- Tracking oneself is onerous. Overmonitoring and spending too much time trying to be perfect can also cause stress. It’s been a few months since I stopped tracking stuff, and now that I’m just L-I-V-I-N,** I generally feel more relaxed and, well, happy – albeit fatter…
- Tracking my food intake does help me lose weight. Tracking can help one be more disciplined.
- Tracking teaches one certain things that can be carried beyond tracking. Because I’m more attuned to many of the variables that affect my mood, I probably do a better job now of avoiding negative actions and doing more positive things (without obsessing about them).
- Overmonitoring oneself and obsessing about one’s every action can be somewhat self-centered. Worrying about tiny fluctuations in one’s mood is a Rich Person Problem. Self-improvement is fine, as long as it’s a vehicle for virtue.
- Stress can be a good thing. Some of the day-to-day stress I experience (solving a difficult work problem, putting in a physically exhausting day, cleaning roots and shit out of a tenant’s backed up sewer, writing a time-consuming post) leads to highly rewarding feelings (and higher peaks on the old sine curve).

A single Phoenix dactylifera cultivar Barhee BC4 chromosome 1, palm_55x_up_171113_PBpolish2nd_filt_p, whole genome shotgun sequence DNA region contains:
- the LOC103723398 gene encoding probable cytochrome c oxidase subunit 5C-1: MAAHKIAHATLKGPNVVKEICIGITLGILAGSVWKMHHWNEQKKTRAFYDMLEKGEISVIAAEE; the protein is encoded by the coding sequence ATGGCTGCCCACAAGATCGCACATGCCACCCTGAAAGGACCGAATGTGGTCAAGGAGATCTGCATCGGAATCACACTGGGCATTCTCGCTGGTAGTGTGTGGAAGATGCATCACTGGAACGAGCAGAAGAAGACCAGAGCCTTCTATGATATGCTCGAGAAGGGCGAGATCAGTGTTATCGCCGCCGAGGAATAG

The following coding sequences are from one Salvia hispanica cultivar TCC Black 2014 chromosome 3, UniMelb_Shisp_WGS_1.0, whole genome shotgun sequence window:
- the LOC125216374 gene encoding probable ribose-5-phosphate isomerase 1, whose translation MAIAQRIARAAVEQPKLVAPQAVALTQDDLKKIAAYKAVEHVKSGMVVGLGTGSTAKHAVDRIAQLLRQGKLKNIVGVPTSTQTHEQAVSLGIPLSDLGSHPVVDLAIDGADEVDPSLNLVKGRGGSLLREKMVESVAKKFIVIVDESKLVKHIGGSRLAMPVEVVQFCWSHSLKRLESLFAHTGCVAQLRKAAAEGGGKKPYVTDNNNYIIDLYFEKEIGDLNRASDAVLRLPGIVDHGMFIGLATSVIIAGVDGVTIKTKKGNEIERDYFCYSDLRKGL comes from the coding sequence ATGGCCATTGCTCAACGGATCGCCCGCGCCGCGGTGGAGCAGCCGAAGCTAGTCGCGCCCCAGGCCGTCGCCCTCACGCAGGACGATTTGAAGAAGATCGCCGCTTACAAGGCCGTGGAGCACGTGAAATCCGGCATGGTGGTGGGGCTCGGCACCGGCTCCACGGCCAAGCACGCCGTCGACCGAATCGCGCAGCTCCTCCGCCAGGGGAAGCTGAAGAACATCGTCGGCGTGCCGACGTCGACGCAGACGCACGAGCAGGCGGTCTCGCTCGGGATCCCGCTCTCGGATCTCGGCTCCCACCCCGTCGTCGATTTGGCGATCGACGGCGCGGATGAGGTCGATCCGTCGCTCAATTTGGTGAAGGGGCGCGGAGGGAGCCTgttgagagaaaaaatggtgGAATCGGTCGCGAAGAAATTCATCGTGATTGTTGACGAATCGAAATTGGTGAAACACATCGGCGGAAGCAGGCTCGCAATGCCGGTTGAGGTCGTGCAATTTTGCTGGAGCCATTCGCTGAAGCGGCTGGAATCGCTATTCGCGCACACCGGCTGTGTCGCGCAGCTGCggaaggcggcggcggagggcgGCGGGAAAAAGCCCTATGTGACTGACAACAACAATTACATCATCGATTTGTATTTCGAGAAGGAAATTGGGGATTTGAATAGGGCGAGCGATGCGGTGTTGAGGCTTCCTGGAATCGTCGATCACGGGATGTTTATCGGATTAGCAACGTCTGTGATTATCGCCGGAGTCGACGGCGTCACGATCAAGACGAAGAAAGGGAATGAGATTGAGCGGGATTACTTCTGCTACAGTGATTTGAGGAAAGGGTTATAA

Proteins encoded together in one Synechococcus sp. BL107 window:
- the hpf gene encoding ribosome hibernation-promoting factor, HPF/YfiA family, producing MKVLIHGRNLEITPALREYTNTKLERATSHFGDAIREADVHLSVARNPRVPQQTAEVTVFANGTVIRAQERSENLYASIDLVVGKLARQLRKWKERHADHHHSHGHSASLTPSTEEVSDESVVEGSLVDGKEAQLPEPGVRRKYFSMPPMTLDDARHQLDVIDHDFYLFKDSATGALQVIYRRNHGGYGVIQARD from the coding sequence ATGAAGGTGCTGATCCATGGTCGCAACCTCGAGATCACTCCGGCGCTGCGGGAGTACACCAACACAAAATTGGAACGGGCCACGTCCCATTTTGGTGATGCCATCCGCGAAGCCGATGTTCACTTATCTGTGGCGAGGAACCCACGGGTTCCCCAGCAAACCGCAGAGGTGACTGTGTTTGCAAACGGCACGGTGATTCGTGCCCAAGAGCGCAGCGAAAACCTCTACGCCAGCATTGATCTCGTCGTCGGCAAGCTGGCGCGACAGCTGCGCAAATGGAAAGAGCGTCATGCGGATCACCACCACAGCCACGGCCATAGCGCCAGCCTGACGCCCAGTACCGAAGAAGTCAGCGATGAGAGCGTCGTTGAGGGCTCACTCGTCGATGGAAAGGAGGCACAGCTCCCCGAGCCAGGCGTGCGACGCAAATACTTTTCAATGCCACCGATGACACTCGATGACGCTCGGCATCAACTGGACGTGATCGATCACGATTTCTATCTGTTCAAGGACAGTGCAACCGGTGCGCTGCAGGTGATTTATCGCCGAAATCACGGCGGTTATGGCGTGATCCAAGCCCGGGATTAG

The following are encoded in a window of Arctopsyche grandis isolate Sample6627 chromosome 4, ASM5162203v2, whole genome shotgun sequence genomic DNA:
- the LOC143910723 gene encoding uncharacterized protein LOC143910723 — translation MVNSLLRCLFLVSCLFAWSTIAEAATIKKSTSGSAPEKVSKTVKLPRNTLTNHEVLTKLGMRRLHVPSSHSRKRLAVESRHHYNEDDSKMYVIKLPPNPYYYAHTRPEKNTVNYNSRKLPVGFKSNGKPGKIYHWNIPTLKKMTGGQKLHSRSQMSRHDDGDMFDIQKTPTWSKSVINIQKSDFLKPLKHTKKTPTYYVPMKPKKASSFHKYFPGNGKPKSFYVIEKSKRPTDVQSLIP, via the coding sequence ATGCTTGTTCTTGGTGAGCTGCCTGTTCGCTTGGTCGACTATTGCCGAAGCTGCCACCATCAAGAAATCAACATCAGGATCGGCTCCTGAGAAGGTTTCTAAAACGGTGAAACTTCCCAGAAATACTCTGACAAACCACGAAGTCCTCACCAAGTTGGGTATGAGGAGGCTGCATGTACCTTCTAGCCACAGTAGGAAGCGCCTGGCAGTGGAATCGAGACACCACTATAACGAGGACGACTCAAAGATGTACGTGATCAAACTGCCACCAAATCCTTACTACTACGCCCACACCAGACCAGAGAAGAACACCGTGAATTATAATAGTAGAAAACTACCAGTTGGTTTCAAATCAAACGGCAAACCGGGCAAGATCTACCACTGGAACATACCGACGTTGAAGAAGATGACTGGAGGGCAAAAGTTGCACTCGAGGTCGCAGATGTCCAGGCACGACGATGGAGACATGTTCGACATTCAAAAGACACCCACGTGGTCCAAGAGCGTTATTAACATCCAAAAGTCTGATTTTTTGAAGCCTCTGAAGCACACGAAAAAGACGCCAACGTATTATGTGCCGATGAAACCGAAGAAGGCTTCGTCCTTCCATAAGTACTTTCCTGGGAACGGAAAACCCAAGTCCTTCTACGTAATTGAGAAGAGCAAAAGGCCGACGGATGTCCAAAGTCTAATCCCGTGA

- Although not having enough food or sleep affects my mood, stressors like money, conflict, and other real-life issues ultimately have a more pronounced and lasting impact on my mood.***
In fact, a 2010 paper by Daniel Kahneman and Angus Deaton indicates that the less one’s household income is, below about $75,000/year, the more money stress exacerbates other issues, and affects one’s happiness (or emotional well-being, as the authors call it). Above the $75,000 threshold, people generally don’t experience greater happiness. But people’s life evaluation (similar to what I call life satisfaction here and fulfillment in other posts), continues to rise with household incomes above $75,000. Certainly this varies with different circumstances in different households, but it’s an indication that money woes may be one of the primary issues affecting people’s happiness.
So it’s as simple as making $75,000 a year to be happy, right? Or maybe it’s about learning to live a more frugal and less consumer lifestyle to avoid the stress associated with living on less than $75,000 (this guy did it on $7000 a year). Probably it’s some of both: paying people a living wage while simultaneously working toward a less consumerist society.
Beyond the obvious stresses associated with money, doing a little tracking to figure out which variables most affect your mood can be a growth exercise. Download the spreadsheet, tweak it to fit your needs, and let us know what you come up with.
*If there’s somebody out there who loves to play around with SAS and wants to do a real analysis of my data, let me know.
**This is Wooderson’s sage advice, coming from a twentysomething-year-old guy who still hangs out with high schoolers (“I get older, they stay the same age”). If the sequel to Dazed and Confused, Dallas Buyers Club, is any indication, Wooderson’s advice didn’t pan out too well (Leto’s really good as Slater, though).
***And of course genetics plays a role in our moods, too.